Climate Change · Part One
Climate Change · Part Two
Introduction to Astronomy
Introduction to Astronomy Syllabus
1.0 - Introduction
2.0 - How Science is Done
3.0 - The Big Bang
4.0 - Discovery of the Galaxy
5.0 - Age and Origin of the Solar System
6.0 - Methods of Observational Astronomy
7.0 - The Life-Giving Sun
8.0 - Planets of the Solar System
9.0 - The Earth in Space
10.0 - The Search for Extrasolar Planets
11.0 Modern Views of Mars
· 11.1 - Life on Mars?
· 11.2 - Water on Mars?
· 11.3 - Martian History
12.0 - Universe Endgame
Life in the Universe
Glossary: Climate Change
Glossary: Life in Universe
Life on Mars?
It is surely ironical that Mars, that desert planet of red dust storms and dry ice caps, might have answers for us regarding the origin of Life. However, recent reports of that claimed signs of life could be detected in Martian meteorites have sparked much interest in the Red Planet, which has long been considered the best candidate for holding evidence of Life beyond Earth.
The presence of the gullies on Mars suggests that Mars has warm events or warm climate periods at times. From analogy with the ice ages on Earth, we might expect astronomically driven alternations of cold and mild periods, since Mars' axis is tilted and since Mars' orbit has substantial eccentricity. (Both tilt and eccentricity produce ice age fluctuations on Earth.) Perhaps, periodically, ancient dormant life forms protected deep within Mars come to life. If so, what kind of carbon chemistry governs their existence? Is there, was there ever, life on Mars? Here is one of the more optimistic answers, from the people who know Mars best:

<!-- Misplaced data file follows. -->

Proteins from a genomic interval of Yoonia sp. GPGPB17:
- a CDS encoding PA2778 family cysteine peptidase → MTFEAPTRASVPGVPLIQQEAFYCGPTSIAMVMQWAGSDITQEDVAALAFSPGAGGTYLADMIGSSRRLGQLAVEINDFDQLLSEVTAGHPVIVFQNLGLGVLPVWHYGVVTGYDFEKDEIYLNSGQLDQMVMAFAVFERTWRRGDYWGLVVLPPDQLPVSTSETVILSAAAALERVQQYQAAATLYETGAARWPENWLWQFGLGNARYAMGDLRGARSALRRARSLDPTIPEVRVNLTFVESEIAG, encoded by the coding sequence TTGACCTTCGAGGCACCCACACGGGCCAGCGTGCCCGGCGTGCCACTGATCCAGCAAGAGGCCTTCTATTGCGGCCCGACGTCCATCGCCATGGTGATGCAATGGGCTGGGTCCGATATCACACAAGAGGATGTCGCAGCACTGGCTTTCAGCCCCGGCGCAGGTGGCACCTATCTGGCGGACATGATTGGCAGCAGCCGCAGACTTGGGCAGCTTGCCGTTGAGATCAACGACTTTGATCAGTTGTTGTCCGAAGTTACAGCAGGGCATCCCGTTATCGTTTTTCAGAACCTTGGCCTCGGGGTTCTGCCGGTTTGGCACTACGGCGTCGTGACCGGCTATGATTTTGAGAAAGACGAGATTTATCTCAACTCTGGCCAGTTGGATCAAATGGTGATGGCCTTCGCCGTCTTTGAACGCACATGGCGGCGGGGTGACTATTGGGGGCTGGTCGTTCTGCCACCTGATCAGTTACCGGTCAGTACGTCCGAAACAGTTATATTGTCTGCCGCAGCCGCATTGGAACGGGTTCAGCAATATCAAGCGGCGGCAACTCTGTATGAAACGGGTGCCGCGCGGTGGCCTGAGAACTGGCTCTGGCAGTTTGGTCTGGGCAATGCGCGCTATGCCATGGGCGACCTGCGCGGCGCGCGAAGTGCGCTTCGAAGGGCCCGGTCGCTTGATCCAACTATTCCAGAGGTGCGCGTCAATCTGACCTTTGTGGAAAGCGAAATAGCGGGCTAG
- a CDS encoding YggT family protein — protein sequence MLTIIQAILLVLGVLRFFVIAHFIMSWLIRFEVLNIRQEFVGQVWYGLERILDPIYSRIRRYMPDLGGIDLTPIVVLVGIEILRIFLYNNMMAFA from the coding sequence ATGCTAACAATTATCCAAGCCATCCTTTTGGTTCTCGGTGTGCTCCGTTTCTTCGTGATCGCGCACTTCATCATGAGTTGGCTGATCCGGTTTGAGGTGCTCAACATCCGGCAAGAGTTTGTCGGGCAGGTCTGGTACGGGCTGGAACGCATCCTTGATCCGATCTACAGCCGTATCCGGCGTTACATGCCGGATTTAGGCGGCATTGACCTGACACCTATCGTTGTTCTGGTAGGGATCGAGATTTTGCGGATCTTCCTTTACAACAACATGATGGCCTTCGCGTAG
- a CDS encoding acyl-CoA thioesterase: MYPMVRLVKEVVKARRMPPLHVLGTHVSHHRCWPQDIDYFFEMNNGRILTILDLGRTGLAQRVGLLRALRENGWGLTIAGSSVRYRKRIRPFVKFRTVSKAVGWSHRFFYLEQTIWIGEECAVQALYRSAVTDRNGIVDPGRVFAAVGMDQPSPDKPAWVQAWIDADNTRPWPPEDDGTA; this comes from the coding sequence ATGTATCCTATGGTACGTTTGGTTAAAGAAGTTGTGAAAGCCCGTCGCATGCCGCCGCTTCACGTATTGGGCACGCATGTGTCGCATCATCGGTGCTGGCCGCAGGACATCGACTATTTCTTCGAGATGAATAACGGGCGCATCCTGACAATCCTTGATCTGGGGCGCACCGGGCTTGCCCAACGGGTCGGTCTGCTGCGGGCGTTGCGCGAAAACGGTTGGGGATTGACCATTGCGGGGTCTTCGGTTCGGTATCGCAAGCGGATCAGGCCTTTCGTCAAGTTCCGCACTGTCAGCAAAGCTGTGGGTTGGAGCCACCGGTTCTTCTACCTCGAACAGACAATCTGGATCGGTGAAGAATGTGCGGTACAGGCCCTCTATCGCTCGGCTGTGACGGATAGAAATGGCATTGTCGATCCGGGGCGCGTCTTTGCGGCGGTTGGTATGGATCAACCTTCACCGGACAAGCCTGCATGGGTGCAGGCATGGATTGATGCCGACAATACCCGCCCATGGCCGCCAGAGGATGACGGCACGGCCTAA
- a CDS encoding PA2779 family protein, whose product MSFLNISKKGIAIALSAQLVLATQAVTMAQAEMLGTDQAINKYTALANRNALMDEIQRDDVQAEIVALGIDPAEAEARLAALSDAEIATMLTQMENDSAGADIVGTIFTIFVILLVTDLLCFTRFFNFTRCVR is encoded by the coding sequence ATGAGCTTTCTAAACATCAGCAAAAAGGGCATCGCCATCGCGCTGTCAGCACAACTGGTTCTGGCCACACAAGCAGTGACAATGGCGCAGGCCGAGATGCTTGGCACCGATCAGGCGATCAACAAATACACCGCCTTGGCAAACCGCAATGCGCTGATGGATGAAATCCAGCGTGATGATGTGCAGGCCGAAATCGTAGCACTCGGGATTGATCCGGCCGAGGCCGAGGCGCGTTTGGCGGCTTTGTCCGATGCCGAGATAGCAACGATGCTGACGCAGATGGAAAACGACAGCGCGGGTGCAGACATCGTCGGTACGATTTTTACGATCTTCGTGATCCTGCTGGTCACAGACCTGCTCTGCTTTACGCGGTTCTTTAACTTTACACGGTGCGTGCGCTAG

"Early environments were apparently sufficiently similar on Earth and Mars, and life arose so rapidly on Earth once conditions became clement, that emergence of life on both planets at that time is scarcely less plausible than emergence on only one."
"Exobiological Strategy for Mars Exploration",
NASA SP-530 (April 1995)
"Scarcely less plausible" is about the best we can do at the moment. It is a cautious scientific statement, but hopeful at the same time. The stakes are high:
"...[finding extraterrestrial life] would change everything - no human endeavor or thought would be unchanged by that discovery."
Dan Goldin, NASA Director
Studying Mars as the second test bed after the Earth most likely to have hosted life, even in a primitive form . . . is an obvious step in understanding the development of life in the whole Universe."
Roger Bonnet, Director of Science, ESA
Is there now, or was there ever, water on Mars? Finding evidence for water will greatly increase the chance that Life on Mars, past or present, is a reality.
Our chief interest in Mars' history, again, revolves around the crucial question of whether Mars was always so dry and cold as today, or whether there once were rivers and seas.